Wednesday, September 30, 2009

The Felice Brothers (lancaster PA) on Jambase

Words by: Donald Lusk | Images by: Jay Pflanz

The Felice Brothers :: 09.05.09 :: Chameleon Club :: Lancaster, PA

The Felice Brothers :: 09.05 :: Lancaster, PA
The Felice Brothers have become one of the hardest working roots rock outfits around, touring months at a time before a few weeks break and then onto the next run of shows. After their summer tour with Old Crow Medicine Show, the Brothers got back to the small clubs in the Mid-Atlantic area, where they seem most at home.

This was their second trek to Lancaster, PA, and at the first show less than a year ago they drew maybe 75 people. Once we arrived at the glorified basement that is the Chameleon Club, it was clear that their non-stop touring has paid off in new fans as the line was out the door, making for a packed house on a Labor Day weekend Saturday night. Willy Mason opened the show, sharing his singer-songwriter thoughts on everything from pickup trucks to chasing girls. For the last couple of songs he was joined by the Felices, and once they settled in they fleshed out Mason's songs, pushing the sound throughout the room.

The Brothers came out to lots of whoops and hollers. A few friendly fans had set them up with some beers at the front of the stage, and away we went. With dark, ominous tones oozing from James Felice's organ, they tore into "Greatest Show On Earth." It was an impressive performance, full of nuance set against Christmas' big, booming bass. After the strong opener they dipped into "Two Hands," a Townes Van Zandt composition that talks about filling your life with Jesus so you're not "gonna think about trouble anymore."

The Felice Brothers :: 09.05 :: Lancaster, PA
Up next was "Cooperstown," with lead singer Ian Felice and James' accordion taking center stage. A very literal song about baseball and Ty Cobb, everyone paid rapt attention as the accordion wheezed out a tale from 1905. James always seems to have some whiskey on his keyboards, as he did tonight, but he wanted to share, so before he took off on "Whiskey in my Whiskey," he asked the audience to "pass it around the whole room."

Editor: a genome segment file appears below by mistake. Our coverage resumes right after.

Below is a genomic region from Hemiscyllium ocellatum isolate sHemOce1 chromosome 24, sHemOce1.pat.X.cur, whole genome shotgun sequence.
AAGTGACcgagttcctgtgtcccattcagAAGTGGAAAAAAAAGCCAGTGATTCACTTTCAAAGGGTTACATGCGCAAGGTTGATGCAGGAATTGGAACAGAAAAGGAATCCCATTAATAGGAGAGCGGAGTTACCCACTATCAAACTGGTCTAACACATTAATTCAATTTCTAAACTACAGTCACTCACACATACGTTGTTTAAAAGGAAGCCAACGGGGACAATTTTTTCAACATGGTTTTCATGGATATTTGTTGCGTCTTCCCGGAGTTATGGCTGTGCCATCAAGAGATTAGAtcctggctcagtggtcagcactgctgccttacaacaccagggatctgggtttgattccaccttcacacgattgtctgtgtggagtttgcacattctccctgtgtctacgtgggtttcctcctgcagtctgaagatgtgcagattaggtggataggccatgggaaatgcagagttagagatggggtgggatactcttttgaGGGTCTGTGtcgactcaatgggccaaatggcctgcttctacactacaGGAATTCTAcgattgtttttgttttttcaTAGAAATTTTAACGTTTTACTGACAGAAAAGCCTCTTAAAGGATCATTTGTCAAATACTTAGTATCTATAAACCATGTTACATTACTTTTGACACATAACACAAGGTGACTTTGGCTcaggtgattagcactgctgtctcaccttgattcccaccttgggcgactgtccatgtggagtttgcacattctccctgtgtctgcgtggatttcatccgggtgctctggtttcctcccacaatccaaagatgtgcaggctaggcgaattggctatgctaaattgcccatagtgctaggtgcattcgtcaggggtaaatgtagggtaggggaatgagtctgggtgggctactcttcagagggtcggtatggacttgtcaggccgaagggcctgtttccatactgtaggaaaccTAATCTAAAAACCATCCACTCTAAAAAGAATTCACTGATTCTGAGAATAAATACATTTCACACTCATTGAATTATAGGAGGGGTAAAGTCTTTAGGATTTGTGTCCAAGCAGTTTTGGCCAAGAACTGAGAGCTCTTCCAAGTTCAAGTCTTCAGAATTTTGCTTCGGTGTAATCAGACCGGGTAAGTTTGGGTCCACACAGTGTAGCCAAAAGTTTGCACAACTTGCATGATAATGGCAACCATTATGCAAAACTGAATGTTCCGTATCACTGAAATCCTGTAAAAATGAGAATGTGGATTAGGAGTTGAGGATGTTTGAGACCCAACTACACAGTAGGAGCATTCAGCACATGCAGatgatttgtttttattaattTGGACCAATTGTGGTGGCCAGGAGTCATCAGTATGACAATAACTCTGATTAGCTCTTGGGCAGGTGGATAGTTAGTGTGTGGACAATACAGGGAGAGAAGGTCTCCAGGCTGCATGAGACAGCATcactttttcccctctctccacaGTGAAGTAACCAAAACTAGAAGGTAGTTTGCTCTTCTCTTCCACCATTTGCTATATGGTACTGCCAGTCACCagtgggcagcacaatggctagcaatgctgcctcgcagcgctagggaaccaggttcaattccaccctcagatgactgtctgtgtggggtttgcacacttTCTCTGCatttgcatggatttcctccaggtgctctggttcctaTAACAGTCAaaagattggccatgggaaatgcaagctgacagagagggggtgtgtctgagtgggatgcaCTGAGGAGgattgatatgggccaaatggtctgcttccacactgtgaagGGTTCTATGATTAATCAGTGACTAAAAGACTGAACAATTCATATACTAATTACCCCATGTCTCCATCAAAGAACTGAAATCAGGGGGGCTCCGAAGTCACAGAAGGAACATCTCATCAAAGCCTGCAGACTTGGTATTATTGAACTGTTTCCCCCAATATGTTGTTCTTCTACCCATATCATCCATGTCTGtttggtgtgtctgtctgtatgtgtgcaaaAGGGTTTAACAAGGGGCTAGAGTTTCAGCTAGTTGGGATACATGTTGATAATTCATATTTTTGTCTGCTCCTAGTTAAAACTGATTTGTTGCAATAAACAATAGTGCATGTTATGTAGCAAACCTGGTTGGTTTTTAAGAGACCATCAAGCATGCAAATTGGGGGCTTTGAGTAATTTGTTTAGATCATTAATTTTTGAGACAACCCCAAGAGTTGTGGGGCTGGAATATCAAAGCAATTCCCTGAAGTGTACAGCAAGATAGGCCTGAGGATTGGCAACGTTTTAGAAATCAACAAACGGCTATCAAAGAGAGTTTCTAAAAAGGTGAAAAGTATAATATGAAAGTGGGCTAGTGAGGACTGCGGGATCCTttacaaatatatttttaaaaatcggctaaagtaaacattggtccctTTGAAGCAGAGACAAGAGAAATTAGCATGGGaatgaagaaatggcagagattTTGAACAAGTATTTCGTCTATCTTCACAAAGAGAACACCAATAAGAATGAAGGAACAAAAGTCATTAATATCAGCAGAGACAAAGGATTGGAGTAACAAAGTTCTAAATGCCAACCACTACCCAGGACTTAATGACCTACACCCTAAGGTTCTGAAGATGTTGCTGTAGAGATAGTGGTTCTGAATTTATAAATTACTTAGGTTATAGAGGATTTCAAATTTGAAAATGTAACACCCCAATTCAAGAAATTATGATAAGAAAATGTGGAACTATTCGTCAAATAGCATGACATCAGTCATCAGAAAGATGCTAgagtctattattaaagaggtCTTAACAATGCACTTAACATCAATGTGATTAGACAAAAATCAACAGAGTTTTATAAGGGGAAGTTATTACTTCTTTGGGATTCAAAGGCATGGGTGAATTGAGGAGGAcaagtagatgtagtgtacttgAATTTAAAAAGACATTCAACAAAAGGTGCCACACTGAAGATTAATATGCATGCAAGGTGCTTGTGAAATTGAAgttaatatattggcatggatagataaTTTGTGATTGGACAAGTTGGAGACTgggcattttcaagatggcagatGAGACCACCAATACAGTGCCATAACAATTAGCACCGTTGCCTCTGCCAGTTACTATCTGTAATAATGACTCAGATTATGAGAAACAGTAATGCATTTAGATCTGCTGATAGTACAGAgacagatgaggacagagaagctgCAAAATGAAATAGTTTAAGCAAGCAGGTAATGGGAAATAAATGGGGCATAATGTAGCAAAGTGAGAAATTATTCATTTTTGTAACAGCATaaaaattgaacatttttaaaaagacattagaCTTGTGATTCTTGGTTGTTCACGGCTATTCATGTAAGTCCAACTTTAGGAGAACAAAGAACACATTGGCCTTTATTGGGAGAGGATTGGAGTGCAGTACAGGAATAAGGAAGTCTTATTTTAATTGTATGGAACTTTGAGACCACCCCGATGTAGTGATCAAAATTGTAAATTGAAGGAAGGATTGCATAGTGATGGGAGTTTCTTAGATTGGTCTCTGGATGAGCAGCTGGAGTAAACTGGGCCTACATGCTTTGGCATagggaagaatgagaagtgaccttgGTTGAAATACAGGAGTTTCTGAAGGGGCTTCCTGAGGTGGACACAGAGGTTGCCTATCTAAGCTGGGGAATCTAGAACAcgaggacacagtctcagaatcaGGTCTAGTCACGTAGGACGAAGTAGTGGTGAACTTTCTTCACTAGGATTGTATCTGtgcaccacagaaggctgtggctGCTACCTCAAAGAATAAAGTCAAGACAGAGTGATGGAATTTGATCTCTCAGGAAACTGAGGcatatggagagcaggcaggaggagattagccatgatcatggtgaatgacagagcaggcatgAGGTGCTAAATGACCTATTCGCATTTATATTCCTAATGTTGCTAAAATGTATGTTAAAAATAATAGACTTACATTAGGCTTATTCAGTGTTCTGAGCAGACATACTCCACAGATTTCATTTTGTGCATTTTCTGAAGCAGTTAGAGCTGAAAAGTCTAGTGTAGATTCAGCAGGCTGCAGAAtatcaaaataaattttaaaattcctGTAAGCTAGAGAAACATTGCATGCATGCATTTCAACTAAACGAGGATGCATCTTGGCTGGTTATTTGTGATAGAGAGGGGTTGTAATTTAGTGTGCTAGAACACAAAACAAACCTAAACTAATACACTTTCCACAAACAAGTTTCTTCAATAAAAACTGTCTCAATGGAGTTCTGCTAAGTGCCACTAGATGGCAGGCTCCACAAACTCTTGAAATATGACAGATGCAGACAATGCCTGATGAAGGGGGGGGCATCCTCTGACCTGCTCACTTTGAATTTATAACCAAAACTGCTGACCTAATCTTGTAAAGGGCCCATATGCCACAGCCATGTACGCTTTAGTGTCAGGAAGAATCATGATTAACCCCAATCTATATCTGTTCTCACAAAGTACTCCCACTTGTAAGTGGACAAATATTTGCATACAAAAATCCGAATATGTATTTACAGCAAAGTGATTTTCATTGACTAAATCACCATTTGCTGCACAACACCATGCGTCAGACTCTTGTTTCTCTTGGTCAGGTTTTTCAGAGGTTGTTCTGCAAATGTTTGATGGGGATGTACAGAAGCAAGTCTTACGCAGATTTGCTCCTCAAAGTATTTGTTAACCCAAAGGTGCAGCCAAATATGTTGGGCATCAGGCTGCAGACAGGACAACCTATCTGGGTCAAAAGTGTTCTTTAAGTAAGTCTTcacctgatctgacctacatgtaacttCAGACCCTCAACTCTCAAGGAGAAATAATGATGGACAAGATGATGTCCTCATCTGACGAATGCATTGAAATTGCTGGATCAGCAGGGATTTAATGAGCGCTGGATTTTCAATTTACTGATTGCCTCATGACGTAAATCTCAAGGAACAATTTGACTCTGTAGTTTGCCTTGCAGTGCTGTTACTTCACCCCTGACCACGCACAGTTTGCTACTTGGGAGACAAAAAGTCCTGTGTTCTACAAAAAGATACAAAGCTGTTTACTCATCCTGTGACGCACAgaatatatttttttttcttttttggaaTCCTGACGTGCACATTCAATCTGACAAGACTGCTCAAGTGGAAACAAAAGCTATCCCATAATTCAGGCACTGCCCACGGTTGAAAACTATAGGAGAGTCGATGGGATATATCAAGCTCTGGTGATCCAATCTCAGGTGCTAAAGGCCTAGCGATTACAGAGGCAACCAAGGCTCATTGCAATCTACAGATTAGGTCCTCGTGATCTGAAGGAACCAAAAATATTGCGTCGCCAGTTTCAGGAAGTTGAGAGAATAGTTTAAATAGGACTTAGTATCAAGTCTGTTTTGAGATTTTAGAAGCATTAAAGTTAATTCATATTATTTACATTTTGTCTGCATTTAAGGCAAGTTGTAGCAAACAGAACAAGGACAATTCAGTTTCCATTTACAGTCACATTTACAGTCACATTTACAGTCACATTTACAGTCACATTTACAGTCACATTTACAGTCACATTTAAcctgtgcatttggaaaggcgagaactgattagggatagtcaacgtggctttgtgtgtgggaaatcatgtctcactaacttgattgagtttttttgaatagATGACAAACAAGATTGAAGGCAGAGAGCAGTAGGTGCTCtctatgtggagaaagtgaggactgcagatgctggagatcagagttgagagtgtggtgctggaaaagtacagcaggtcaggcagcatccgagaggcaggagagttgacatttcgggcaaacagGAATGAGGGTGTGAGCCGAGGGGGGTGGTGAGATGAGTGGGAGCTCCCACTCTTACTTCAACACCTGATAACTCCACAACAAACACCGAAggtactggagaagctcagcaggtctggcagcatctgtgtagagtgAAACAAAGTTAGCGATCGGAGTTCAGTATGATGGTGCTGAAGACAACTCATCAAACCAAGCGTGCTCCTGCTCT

Each member got the chance to sing this evening. With Simone Felice gone from the band, it appears as if it is becoming more democratic. Greg Farley, he of the washboard and fiddle and cheerleader extraordinaire, sang his "Song for Gramps." Bassist Christmas remained impenetrable, scowling most of the time onstage except for his turn at the mic on a new song.

With Willy Mason joining the boys for the latter half, playing anything he could find onstage, they drove through some of their most frantic material - "Take this Bread," "Chicken Wire" and "Helen Fry." They did debut a new song, "Marie," which was quite beautiful, and each member sang a verse. They closed the show with "Chicken Run," featuring Farley splashing water throughout the crowd.

It was a pretty standard performance by the group, though with some new songs being added to the mix. While standard, the interplay between the musicians is one of their selling points. Not only are they excellent players and writers, they sure are having fun and it's contagious.

The Felice Brothers are on tour now; dates available here.

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